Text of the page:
As one former Fed governor said, it’s kind of like removing the police off the beat. When you take the police off the beat, you often find examples of predatory behavior, and that predatory behavior can be between a financial institution and an individual, or between someone who’s acting on the margins of society and some citizen passing by.

Knowledge at Wharton: How are fees affecting the middle class?

Fergus: The clearest example is the impact of the rise of student loans and the fees associated with student loans. What you find in court decisions since the 1980s is that companies play a shell game. When it’s in their favor, they want to define these fees as fees. They want to define them as fees and not as interest rates because they believe that fees often go outside of regulatory oversight. There’s a thing known as usury, and usury often gets caught up under both state and federal oversight in ways in which fees often don’t.

“My research looks at primarily the ways in which these fees function and operate within spheres of upper mobility in America.”

You find that student loans are often associated with a rising cost of fees. Interest rates often get conflated with fees, meaning that the fees plus these charges often now outstrip the actual principal of a student loan. What you find is that individuals pay three and four times the cost of an actual student loan because of interest and fees.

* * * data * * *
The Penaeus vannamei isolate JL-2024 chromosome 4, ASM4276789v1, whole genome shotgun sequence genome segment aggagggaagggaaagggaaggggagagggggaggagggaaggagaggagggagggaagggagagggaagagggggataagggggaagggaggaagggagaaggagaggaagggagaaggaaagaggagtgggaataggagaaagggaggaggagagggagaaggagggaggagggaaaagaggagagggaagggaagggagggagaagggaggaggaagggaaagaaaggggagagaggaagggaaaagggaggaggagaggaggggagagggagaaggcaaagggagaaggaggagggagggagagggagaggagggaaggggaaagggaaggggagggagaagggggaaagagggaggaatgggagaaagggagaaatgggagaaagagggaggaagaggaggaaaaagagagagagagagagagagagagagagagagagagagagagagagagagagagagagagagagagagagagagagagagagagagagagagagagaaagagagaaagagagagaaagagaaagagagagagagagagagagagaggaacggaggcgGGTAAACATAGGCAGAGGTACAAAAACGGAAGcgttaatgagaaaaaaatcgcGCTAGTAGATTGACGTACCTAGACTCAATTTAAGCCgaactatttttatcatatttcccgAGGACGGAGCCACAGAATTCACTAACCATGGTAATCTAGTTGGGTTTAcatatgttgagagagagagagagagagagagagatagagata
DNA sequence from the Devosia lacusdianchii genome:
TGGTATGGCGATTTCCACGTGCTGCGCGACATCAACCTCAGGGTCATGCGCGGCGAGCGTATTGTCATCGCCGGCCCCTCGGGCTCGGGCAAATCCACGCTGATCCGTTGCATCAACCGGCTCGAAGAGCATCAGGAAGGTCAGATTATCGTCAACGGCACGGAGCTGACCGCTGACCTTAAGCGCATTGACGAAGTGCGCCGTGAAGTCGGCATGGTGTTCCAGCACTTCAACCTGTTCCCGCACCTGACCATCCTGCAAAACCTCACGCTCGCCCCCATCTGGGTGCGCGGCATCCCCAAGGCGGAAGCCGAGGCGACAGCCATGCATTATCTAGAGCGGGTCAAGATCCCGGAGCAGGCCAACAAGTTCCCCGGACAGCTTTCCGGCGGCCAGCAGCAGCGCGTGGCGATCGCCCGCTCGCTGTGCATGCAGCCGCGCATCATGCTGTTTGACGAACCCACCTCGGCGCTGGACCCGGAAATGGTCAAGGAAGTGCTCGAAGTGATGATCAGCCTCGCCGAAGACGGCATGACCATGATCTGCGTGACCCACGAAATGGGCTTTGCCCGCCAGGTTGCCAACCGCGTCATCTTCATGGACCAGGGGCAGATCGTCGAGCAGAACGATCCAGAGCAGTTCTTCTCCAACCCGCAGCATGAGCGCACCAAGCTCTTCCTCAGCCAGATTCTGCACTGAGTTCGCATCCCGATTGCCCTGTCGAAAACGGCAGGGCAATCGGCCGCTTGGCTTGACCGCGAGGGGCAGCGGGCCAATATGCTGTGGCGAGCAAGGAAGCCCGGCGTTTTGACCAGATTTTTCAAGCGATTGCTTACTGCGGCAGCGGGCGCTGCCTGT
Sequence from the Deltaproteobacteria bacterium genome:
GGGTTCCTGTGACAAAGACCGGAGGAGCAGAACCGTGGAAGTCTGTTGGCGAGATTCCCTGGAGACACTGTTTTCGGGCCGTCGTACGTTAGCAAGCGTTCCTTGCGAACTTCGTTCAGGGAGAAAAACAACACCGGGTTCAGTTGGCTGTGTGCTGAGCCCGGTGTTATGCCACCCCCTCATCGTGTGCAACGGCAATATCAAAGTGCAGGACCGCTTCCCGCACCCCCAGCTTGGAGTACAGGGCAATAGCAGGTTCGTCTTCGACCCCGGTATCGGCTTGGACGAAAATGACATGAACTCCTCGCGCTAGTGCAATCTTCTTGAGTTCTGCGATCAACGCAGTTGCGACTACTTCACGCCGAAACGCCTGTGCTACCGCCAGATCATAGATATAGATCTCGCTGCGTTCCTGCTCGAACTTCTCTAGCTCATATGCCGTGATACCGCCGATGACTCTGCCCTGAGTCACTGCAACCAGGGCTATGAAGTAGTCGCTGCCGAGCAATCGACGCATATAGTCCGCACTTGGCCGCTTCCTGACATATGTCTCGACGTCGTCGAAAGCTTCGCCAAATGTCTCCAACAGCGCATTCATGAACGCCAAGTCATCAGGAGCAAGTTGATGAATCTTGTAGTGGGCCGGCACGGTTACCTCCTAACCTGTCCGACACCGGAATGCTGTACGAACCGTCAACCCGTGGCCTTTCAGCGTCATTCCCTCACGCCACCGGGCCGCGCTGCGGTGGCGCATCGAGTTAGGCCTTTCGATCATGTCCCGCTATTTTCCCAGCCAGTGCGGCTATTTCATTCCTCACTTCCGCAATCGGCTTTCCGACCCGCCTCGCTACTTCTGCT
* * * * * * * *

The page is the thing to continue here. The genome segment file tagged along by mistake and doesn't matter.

You think of college as a space of great social leveling, and in reality these colleges are increasingly sites of greater and greater inequality. I’ve worked with several think tanks around the country, and one of the things that they’ve noticed is that for working-class Americans, the biggest debt complaint that they have is not a payday lender or high interest rates for car loans or even a mortgage loan, it is predatory student lenders, primarily in the for-profit sector. I think that really stands out because higher education is this site of upward mobility for Americans, ostensibly, and it’s decreasingly been that way.

Knowledge at Wharton: What needs to change?

Fergus: I think we’re drifting back toward loosening regulation. I’m a historian by training, and I think of the famous analogy that President Franklin Roosevelt used in the aftermath of the Great Depression, where he tells the story of a man who falls into the water. A person goes in to save him from drowning. The man thanks him profusely on the spot, but then a few years later comes back and berates him for not saving his hat.

Now, FDR’s point is about the short-term memory of individuals. In the aftermath of the Great Recession, tax-paying citizens, through the federal government, saved industry and saved business. But now we see a re-shifting and aggressive behavior towards pushing back and rolling back consumer protection policy, most notably with the Dodd-Frank Act. People have forgotten what happened in the run up to the Great Recession.